Sunday, April 21, 2013


A popular response to the question, Why are we attacked?, is that terrorists are jealous of what we have. This strikes me as a simplistic, self-serving and dangerously ignorant reply. Certainly it doesn't apply to Islamic extremists, who regard American culture as Satanic, something sinful. Elimination is purification, a righteous act. I don't see envy in this unfortunate mindset.

Nor do less religiously motivated terrorist acts seem motivated by envy. More, I suggest, attack us for what we do, not what we have. We try to influence political behavior in other countries, particularly those useful to our own interests, and some folks there and elsewhere don't approve - and strongly enough to become violent. I see no element of envy here.

What's dangerous about assuming they envy our freedoms is the way this distracts attention away from the current erosion of those very freedoms and opportunities. It reinforces an American mythology that is less true than it ever was. It makes articulating and correcting the serious problems we face less likely.

It may feel good to chant "USA! USA!" in the face of every crisis, but behind our backs the America being celebrated is changing in ways few of us will like. The rich become richer, the poor become poorer. An old, old story, as Norman Brown might say.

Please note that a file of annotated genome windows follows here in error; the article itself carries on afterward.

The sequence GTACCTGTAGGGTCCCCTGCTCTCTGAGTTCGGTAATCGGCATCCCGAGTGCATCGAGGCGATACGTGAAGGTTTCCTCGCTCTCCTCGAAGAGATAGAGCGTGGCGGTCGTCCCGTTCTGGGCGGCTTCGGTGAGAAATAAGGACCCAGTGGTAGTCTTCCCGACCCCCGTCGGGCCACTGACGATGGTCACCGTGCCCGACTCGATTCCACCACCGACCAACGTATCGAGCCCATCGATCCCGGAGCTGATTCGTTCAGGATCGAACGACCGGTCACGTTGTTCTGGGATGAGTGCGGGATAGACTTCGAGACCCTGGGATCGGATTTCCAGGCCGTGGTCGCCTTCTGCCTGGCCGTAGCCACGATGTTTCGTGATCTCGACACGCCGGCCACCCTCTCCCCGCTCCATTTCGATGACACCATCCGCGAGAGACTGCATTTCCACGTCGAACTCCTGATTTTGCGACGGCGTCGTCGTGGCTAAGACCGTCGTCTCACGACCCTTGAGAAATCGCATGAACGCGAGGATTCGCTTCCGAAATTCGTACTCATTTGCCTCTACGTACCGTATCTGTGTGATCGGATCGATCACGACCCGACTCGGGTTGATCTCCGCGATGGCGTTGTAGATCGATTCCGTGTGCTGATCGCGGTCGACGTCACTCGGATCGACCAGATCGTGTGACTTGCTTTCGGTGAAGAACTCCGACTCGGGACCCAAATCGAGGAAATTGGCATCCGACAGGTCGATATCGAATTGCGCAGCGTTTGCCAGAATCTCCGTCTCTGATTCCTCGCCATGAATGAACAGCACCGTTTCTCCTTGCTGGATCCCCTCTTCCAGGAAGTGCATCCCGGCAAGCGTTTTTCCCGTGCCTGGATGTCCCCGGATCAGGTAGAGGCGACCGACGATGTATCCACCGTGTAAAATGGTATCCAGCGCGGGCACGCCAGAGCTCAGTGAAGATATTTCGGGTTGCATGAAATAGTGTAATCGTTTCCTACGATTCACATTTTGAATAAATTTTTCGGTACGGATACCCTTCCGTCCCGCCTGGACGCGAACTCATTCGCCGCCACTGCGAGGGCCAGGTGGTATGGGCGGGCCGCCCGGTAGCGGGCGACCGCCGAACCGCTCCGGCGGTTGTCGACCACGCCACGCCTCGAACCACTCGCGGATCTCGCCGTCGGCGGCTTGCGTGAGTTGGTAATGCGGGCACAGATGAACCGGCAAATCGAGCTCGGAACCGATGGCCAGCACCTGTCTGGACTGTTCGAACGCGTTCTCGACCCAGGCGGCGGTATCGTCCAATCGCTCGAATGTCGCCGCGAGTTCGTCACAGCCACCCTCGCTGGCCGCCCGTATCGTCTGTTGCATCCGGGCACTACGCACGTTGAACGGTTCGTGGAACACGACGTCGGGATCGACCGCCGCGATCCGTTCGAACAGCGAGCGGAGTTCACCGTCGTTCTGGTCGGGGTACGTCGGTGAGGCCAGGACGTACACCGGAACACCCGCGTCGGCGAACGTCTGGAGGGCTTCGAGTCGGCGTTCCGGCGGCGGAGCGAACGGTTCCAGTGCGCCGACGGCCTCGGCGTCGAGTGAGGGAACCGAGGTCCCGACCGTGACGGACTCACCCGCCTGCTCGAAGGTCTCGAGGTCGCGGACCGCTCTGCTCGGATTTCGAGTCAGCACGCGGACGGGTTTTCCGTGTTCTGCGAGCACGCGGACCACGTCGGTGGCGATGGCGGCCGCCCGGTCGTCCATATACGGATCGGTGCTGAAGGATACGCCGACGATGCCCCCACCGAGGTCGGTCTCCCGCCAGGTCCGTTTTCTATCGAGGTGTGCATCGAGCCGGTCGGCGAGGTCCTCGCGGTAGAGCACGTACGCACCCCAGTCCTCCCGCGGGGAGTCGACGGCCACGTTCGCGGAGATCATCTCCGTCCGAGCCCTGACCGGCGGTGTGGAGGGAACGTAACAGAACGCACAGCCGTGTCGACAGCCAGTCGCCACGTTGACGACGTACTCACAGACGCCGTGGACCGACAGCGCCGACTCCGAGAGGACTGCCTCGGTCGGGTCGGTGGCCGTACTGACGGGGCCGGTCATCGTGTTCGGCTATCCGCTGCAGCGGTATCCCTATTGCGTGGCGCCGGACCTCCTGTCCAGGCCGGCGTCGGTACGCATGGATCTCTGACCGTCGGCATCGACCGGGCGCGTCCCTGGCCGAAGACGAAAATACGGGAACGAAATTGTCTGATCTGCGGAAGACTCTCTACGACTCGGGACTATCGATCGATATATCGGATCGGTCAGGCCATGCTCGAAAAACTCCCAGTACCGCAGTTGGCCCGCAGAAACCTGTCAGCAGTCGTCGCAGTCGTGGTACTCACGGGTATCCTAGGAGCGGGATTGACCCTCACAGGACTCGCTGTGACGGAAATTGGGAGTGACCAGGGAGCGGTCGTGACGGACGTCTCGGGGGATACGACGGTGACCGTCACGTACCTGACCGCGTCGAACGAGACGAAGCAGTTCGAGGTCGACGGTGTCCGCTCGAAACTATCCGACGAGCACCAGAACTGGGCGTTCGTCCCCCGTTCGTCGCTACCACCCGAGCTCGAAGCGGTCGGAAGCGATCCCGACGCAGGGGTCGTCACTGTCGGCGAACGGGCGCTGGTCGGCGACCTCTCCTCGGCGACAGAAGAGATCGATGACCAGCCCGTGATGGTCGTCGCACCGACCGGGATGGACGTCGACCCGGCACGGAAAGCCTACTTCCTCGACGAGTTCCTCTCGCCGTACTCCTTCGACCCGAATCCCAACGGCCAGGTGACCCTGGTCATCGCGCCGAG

And maybe, finally, an irrelevant story, if Nature gets angry enough.

1 comment:

Doctor Panacea said...

I agree with you, Charles. When you have become the world's biggest meddler and bully, people do not like you anymore.

America had many of these same qualities when I was growing up, but at least we were in a Cold War. In retrospect, I think that the Cold War itself was mostly the result of hard-to-control ideologues on both sides. In the west, the influence of business interests was enormous. War and the threat of war created trillions in wealth over the decades.

But at least we had some sense of balance and decency in the past. Now the national political scene is just a sewer of self-interest and corporate power. The poor get poorer, and the upper crust gets richer and richer.